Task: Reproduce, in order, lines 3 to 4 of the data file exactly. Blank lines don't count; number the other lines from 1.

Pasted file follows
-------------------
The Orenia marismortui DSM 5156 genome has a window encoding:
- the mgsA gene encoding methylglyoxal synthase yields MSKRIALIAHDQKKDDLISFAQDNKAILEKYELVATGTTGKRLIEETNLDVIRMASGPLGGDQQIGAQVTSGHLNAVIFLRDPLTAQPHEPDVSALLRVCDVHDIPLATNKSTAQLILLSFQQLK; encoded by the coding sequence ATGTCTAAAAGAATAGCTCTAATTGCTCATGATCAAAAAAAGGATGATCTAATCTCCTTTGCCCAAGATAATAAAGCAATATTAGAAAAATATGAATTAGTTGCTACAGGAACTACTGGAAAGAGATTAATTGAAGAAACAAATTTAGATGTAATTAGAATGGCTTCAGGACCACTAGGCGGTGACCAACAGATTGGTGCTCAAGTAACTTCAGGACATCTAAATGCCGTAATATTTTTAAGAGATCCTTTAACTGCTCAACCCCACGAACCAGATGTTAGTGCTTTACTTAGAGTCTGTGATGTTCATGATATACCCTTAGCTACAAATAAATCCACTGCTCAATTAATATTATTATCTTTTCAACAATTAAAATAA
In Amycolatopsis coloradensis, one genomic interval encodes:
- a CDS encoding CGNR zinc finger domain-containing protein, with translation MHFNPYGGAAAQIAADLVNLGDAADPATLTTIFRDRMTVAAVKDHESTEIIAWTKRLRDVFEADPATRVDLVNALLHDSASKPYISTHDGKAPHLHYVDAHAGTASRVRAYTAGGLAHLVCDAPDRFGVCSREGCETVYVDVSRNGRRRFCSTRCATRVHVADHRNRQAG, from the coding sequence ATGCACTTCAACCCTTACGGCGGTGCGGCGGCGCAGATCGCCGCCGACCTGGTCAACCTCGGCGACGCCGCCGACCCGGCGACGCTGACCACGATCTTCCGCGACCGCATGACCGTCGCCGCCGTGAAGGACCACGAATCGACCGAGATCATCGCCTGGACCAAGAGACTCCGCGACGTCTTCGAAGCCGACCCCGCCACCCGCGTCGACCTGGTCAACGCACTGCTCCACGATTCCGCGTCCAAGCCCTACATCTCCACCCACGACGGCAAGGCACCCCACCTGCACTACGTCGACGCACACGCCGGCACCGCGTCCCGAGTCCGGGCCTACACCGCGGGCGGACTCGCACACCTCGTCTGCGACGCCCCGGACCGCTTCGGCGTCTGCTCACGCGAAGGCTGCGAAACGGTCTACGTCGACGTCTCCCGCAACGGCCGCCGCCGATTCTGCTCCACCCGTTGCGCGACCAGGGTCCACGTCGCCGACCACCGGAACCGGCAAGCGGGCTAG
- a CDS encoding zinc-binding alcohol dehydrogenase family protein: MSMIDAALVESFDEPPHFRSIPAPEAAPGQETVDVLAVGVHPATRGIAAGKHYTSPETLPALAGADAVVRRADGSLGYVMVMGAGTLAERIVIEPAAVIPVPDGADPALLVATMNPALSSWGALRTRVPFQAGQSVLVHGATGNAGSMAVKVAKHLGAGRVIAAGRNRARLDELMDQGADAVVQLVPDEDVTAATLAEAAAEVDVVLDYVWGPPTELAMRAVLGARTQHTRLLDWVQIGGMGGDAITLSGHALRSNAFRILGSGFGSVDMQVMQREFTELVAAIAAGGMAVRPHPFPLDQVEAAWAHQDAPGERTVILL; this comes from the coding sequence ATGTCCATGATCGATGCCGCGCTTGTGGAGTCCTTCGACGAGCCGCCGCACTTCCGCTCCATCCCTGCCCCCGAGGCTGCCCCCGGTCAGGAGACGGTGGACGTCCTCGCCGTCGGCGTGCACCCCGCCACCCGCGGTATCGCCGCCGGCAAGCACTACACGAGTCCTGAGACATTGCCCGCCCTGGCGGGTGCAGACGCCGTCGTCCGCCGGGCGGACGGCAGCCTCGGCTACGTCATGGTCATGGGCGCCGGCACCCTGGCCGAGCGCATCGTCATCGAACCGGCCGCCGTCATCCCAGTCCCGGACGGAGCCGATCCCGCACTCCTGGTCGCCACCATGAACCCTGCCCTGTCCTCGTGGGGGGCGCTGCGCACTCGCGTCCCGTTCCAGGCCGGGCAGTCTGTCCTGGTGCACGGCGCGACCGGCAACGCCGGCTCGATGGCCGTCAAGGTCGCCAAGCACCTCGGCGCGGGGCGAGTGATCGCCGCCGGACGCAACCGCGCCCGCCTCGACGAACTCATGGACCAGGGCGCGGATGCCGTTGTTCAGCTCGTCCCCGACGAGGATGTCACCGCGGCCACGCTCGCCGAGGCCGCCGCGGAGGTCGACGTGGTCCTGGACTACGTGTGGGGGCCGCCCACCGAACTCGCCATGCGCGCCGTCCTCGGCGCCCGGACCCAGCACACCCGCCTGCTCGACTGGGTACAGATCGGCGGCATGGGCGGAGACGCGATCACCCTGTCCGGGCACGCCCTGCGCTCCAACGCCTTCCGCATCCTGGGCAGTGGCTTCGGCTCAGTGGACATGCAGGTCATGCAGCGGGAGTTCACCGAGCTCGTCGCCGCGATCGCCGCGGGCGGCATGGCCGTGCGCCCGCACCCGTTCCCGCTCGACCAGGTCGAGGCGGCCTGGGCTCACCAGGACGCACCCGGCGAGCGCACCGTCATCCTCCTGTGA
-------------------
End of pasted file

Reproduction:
In Amycolatopsis coloradensis, one genomic interval encodes:
- a CDS encoding CGNR zinc finger domain-containing protein, with translation MHFNPYGGAAAQIAADLVNLGDAADPATLTTIFRDRMTVAAVKDHESTEIIAWTKRLRDVFEADPATRVDLVNALLHDSASKPYISTHDGKAPHLHYVDAHAGTASRVRAYTAGGLAHLVCDAPDRFGVCSREGCETVYVDVSRNGRRRFCSTRCATRVHVADHRNRQAG, from the coding sequence ATGCACTTCAACCCTTACGGCGGTGCGGCGGCGCAGATCGCCGCCGACCTGGTCAACCTCGGCGACGCCGCCGACCCGGCGACGCTGACCACGATCTTCCGCGACCGCATGACCGTCGCCGCCGTGAAGGACCACGAATCGACCGAGATCATCGCCTGGACCAAGAGACTCCGCGACGTCTTCGAAGCCGACCCCGCCACCCGCGTCGACCTGGTCAACGCACTGCTCCACGATTCCGCGTCCAAGCCCTACATCTCCACCCACGACGGCAAGGCACCCCACCTGCACTACGTCGACGCACACGCCGGCACCGCGTCCCGAGTCCGGGCCTACACCGCGGGCGGACTCGCACACCTCGTCTGCGACGCCCCGGACCGCTTCGGCGTCTGCTCACGCGAAGGCTGCGAAACGGTCTACGTCGACGTCTCCCGCAACGGCCGCCGCCGATTCTGCTCCACCCGTTGCGCGACCAGGGTCCACGTCGCCGACCACCGGAACCGGCAAGCGGGCTAG